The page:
The head of the National Milk Producers Federation (NMPF) appears resigned to the fact a compromise is the only way to get dairy policy reform in a new federal Farm Bill. In a statement released late Thursday, Jim Mulhern, NMPF president and CEO, said his organization would withhold support until it is assured details effectively meet the needs of the organization’s dairy producer members.
One thing seems almost certain: The dairy title will not contain the Dairy Market Stabilization Program (DMSP).
“During the past four years that NMPF has worked to revise federal dairy policy, we have evaluated a variety of proposals against two key criteria: 1) does it provide an effective safety net for all of the nation’s dairy farmers?; and 2) does it protect taxpayers from the possibility of excessive program costs through the use of suitable incentives for those enrolled in the program?,” Mulhern said. “The resulting Dairy Security Act measure, contained in the farm bills approved by the House and Senate Agriculture Committees in 2012 and again in 2013, is a loss-prevention margin insurance program that meets those objectives.
“We were initially heartened that the four bi-partisan leaders of the House-Senate farm bill conference committee included the DSA language in the package that they were planning to present to the full conference,” Mulhern continued. “Despite the long-standing opposition to this plan from House Speaker John Boehner, we were confident we had the votes in the conference committee to defeat any amendment to strike the market stabilization program. Unfortunately, the Speaker’s threat that he would not allow a vote on a farm bill containing the market stabilization program has effectively served to kill our proposal within the committee.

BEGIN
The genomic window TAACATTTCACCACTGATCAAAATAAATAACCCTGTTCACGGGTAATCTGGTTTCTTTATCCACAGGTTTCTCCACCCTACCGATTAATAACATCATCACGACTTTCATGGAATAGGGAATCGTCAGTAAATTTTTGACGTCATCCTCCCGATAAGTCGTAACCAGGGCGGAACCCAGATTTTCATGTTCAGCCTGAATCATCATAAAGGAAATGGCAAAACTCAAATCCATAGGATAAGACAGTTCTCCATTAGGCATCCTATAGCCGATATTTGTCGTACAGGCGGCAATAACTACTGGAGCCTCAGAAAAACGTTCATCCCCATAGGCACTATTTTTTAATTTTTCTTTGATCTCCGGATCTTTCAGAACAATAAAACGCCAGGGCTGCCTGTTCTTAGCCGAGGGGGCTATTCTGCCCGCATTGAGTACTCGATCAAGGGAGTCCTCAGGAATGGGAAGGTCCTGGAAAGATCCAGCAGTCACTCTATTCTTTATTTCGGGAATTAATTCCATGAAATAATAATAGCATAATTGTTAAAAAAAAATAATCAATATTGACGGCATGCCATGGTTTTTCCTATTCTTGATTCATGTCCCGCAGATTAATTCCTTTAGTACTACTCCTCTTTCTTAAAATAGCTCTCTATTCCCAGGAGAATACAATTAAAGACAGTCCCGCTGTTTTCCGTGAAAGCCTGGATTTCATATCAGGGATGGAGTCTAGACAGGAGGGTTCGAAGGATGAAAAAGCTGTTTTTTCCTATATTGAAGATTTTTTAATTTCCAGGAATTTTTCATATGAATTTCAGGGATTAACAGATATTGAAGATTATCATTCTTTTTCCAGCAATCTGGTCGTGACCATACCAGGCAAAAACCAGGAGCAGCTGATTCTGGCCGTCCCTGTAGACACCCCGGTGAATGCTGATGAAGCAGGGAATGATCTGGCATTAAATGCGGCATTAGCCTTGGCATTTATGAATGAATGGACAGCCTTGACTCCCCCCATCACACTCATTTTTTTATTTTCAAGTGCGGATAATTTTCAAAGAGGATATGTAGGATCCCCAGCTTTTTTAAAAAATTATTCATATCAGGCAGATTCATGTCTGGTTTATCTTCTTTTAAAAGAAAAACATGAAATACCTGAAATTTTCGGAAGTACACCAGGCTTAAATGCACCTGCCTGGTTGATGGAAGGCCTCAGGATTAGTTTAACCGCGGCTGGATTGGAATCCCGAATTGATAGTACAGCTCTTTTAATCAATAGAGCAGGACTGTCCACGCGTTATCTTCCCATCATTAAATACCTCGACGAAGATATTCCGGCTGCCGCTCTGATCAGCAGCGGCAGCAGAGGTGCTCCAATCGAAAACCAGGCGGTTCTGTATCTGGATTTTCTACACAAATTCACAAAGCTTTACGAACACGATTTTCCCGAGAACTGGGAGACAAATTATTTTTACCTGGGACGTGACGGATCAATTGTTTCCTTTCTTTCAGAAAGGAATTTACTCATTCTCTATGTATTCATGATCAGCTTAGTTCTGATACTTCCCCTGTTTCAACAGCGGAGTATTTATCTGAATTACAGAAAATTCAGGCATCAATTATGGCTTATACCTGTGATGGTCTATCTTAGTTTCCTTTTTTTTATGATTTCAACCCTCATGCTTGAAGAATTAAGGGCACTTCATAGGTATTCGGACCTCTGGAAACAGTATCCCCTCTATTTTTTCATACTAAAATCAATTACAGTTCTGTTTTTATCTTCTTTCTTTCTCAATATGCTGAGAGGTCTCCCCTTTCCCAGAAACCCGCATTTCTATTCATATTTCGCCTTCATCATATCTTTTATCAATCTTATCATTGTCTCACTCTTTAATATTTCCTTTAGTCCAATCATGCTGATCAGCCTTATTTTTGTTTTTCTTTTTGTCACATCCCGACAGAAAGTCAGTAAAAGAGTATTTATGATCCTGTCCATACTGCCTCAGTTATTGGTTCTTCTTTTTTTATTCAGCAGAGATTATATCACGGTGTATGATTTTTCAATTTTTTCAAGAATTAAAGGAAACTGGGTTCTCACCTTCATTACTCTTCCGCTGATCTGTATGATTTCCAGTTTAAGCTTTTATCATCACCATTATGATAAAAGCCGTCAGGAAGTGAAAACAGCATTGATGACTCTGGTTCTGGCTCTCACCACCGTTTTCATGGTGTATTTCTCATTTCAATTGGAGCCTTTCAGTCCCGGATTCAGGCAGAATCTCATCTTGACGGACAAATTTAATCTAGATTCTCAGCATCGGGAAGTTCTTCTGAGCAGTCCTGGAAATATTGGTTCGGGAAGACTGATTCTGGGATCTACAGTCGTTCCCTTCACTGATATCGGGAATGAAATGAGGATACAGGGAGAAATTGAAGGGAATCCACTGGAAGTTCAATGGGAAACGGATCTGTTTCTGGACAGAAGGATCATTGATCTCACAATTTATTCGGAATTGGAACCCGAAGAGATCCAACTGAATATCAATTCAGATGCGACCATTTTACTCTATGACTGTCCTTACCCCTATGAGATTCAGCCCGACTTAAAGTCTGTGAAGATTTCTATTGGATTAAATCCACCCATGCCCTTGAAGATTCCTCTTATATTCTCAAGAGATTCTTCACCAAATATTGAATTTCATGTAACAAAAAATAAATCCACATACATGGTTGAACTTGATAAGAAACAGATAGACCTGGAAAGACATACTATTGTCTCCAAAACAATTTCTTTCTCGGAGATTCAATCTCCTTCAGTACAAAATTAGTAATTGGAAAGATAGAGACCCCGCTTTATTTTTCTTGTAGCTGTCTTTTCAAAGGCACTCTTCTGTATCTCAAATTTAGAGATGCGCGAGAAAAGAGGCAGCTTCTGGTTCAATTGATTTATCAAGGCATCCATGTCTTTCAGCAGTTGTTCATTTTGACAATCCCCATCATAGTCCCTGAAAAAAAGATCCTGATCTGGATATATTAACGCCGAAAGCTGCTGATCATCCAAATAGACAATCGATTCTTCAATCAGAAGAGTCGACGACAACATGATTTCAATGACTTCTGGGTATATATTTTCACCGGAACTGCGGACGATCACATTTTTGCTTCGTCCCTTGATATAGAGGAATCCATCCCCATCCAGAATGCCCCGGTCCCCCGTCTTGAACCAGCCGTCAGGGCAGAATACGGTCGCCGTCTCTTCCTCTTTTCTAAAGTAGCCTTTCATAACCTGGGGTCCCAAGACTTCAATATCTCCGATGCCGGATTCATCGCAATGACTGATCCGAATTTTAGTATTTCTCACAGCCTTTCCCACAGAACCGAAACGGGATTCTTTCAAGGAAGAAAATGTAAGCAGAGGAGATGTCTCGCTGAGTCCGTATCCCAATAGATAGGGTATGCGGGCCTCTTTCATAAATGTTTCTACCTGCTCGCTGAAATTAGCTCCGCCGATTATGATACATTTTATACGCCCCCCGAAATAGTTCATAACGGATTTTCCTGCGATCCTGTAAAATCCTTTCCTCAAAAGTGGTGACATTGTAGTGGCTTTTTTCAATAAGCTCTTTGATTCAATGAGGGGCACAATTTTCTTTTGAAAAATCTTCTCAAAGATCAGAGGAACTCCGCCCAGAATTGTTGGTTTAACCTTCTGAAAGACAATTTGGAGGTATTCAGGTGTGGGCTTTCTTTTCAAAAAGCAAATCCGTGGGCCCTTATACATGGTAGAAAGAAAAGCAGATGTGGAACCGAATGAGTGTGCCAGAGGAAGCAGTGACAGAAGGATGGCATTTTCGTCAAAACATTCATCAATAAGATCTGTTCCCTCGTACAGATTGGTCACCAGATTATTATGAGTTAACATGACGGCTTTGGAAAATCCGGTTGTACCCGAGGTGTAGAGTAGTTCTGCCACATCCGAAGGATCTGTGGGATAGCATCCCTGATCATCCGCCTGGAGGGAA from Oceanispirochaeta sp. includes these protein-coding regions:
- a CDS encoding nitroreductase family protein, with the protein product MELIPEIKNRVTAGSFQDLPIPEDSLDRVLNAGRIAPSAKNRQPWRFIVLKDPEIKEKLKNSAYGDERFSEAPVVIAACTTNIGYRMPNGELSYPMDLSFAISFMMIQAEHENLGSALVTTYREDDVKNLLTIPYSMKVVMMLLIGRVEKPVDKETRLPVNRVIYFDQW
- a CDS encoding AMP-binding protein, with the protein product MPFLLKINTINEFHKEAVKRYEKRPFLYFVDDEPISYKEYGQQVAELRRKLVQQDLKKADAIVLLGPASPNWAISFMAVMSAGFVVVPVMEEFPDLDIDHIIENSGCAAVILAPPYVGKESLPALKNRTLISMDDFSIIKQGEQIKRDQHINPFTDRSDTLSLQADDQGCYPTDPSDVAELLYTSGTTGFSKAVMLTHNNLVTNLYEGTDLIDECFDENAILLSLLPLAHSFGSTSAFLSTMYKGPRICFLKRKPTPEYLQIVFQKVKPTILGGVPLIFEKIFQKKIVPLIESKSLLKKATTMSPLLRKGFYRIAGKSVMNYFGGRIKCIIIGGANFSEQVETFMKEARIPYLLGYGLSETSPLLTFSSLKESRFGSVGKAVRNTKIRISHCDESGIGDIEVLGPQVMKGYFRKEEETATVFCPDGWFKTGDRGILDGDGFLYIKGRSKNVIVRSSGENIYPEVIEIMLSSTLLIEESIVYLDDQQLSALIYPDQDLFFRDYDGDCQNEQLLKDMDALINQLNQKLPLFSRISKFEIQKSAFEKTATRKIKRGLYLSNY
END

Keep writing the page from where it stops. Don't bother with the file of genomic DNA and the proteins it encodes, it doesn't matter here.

“We are now engaged in discussions with agriculture committee staff on an alternative approach to creating a dairy safety net that would contain inducements to help achieve a supply-demand balance and prevent catastrophic milk price collapses like we experienced in 2009,” Mulhern said.
“At this point, it is conceivable that an alternative mechanism could be developed, relying upon adjustments to the program’s margin insurance payout structure and participant premium rates, among other options. Any such approach must still offer an effective risk management tool to farmers, while containing suitable incentives to program enrollees to achieve cost controls. As always, the devil is in the details, and we will not support any program that does not effectively address the needs of our members throughout the U.S.,” Mulhern concluded.